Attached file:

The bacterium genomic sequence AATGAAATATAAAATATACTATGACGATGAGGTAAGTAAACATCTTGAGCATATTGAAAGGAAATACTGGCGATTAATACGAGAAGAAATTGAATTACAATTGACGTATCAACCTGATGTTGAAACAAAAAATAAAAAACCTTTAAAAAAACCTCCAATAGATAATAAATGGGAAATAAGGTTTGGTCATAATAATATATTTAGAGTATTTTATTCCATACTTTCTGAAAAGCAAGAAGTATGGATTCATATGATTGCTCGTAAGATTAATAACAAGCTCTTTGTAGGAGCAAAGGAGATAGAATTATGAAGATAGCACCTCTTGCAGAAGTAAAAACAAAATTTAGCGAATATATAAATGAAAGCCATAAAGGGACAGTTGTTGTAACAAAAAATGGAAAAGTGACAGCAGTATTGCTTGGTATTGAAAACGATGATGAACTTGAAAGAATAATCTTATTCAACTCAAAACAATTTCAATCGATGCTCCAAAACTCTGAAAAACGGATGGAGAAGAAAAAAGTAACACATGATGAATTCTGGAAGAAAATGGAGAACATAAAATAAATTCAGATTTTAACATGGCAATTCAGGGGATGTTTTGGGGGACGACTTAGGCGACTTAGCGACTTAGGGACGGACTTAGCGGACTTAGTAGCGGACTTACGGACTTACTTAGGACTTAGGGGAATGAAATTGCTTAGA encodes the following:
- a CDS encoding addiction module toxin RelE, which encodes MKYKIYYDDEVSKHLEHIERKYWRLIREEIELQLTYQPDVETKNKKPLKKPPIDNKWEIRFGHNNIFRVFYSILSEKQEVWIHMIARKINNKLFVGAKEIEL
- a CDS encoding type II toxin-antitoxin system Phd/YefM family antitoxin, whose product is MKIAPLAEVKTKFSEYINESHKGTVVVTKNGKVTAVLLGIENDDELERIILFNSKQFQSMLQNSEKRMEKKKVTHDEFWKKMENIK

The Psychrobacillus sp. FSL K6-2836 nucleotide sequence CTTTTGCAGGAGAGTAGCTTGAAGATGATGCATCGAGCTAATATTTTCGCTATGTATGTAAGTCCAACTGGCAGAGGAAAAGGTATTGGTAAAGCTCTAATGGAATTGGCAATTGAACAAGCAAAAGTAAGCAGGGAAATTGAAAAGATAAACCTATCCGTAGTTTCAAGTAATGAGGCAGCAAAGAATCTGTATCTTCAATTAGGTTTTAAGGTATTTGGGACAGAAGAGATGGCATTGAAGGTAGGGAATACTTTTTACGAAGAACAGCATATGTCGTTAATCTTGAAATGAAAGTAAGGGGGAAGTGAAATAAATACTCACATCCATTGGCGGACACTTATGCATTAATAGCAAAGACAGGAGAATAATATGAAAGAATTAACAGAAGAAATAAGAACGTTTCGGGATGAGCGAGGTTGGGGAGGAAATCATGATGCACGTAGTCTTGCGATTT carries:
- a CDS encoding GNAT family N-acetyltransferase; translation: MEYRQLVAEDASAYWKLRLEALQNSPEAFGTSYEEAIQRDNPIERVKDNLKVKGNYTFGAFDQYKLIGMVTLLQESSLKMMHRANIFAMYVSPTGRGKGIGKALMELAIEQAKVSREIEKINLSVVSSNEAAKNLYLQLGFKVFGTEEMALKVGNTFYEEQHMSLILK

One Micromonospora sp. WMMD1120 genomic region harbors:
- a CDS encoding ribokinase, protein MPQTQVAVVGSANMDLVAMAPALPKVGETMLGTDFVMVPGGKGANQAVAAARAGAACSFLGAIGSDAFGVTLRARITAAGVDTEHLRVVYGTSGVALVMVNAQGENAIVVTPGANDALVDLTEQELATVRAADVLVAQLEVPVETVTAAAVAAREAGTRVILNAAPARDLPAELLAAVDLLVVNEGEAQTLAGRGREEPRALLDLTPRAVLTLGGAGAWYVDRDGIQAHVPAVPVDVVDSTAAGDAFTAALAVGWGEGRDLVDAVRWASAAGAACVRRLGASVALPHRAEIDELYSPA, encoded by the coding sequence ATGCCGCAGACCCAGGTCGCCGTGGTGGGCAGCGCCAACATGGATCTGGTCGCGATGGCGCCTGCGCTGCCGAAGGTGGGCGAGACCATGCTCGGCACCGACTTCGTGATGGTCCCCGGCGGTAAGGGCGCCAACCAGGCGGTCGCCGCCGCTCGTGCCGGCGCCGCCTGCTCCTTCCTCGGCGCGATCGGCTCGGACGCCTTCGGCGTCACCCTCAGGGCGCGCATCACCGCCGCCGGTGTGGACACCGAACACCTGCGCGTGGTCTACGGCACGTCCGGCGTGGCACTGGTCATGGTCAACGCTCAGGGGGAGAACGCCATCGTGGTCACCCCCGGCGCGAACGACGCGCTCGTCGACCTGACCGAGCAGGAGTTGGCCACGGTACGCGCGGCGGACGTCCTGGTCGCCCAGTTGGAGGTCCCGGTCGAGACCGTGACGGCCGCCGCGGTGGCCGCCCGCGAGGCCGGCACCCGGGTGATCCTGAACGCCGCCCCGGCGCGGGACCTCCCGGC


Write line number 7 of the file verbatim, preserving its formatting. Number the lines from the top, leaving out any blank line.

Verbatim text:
- a CDS encoding ribokinase, protein MPQTQVAVVGSANMDLVAMAPALPKVGETMLGTDFVMVPGGKGANQAVAAARAGAACSFLGAIGSDAFGVTLRARITAAGVDTEHLRVVYGTSGVALVMVNAQGENAIVVTPGANDALVDLTEQELATVRAADVLVAQLEVPVETVTAAAVAAREAGTRVILNAAPARDLPAELLAAVDLLVVNEGEAQTLAGRGREEPRALLDLTPRAVLTLGGAGAWYVDRDGIQAHVPAVPVDVVDSTAAGDAFTAALAVGWGEGRDLVDAVRWASAAGAACVRRLGASVALPHRAEIDELYSPA, encoded by the coding sequence ATGCCGCAGACCCAGGTCGCCGTGGTGGGCAGCGCCAACATGGATCTGGTCGCGATGGCGCCTGCGCTGCCGAAGGTGGGCGAGACCATGCTCGGCACCGACTTCGTGATGGTCCCCGGCGGTAAGGGCGCCAACCAGGCGGTCGCCGCCGCTCGTGCCGGCGCCGCCTGCTCCTTCCTCGGCGCGATCGGCTCGGACGCCTTCGGCGTCACCCTCAGGGCGCGCATCACCGCCGCCGGTGTGGACACCGAACACCTGCGCGTGGTCTACGGCACGTCCGGCGTGGCACTGGTCATGGTCAACGCTCAGGGGGAGAACGCCATCGTGGTCACCCCCGGCGCGAACGACGCGCTCGTCGACCTGACCGAGCAGGAGTTGGCCACGGTACGCGCGGCGGACGTCCTGGTCGCCCAGTTGGAGGTCCCGGTCGAGACCGTGACGGCCGCCGCGGTGGCCGCCCGCGAGGCCGGCACCCGGGTGATCCTGAACGCCGCCCCGGCGCGGGACCTCCCGGC